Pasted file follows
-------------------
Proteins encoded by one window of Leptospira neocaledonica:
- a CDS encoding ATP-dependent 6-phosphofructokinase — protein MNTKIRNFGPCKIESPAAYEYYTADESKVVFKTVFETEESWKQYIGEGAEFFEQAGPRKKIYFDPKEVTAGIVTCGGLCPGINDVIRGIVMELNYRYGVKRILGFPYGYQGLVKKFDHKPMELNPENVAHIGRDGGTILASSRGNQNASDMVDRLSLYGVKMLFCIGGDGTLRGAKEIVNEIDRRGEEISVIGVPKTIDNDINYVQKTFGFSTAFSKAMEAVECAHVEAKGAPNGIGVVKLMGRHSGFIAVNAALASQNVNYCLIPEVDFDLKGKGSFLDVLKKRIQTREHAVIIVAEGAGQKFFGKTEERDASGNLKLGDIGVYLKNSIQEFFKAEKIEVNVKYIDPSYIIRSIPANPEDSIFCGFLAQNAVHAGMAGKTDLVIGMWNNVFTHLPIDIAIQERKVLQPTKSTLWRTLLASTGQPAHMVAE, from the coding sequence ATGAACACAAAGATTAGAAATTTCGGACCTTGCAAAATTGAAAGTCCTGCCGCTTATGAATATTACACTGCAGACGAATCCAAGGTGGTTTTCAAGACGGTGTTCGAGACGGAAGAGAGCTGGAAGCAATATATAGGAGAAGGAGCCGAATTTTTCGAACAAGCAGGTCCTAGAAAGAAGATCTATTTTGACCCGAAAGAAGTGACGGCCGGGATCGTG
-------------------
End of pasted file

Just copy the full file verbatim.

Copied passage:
Proteins encoded by one window of Leptospira neocaledonica:
- a CDS encoding ATP-dependent 6-phosphofructokinase — protein MNTKIRNFGPCKIESPAAYEYYTADESKVVFKTVFETEESWKQYIGEGAEFFEQAGPRKKIYFDPKEVTAGIVTCGGLCPGINDVIRGIVMELNYRYGVKRILGFPYGYQGLVKKFDHKPMELNPENVAHIGRDGGTILASSRGNQNASDMVDRLSLYGVKMLFCIGGDGTLRGAKEIVNEIDRRGEEISVIGVPKTIDNDINYVQKTFGFSTAFSKAMEAVECAHVEAKGAPNGIGVVKLMGRHSGFIAVNAALASQNVNYCLIPEVDFDLKGKGSFLDVLKKRIQTREHAVIIVAEGAGQKFFGKTEERDASGNLKLGDIGVYLKNSIQEFFKAEKIEVNVKYIDPSYIIRSIPANPEDSIFCGFLAQNAVHAGMAGKTDLVIGMWNNVFTHLPIDIAIQERKVLQPTKSTLWRTLLASTGQPAHMVAE, from the coding sequence ATGAACACAAAGATTAGAAATTTCGGACCTTGCAAAATTGAAAGTCCTGCCGCTTATGAATATTACACTGCAGACGAATCCAAGGTGGTTTTCAAGACGGTGTTCGAGACGGAAGAGAGCTGGAAGCAATATATAGGAGAAGGAGCCGAATTTTTCGAACAAGCAGGTCCTAGAAAGAAGATCTATTTTGACCCGAAAGAAGTGACGGCCGGGATCGTG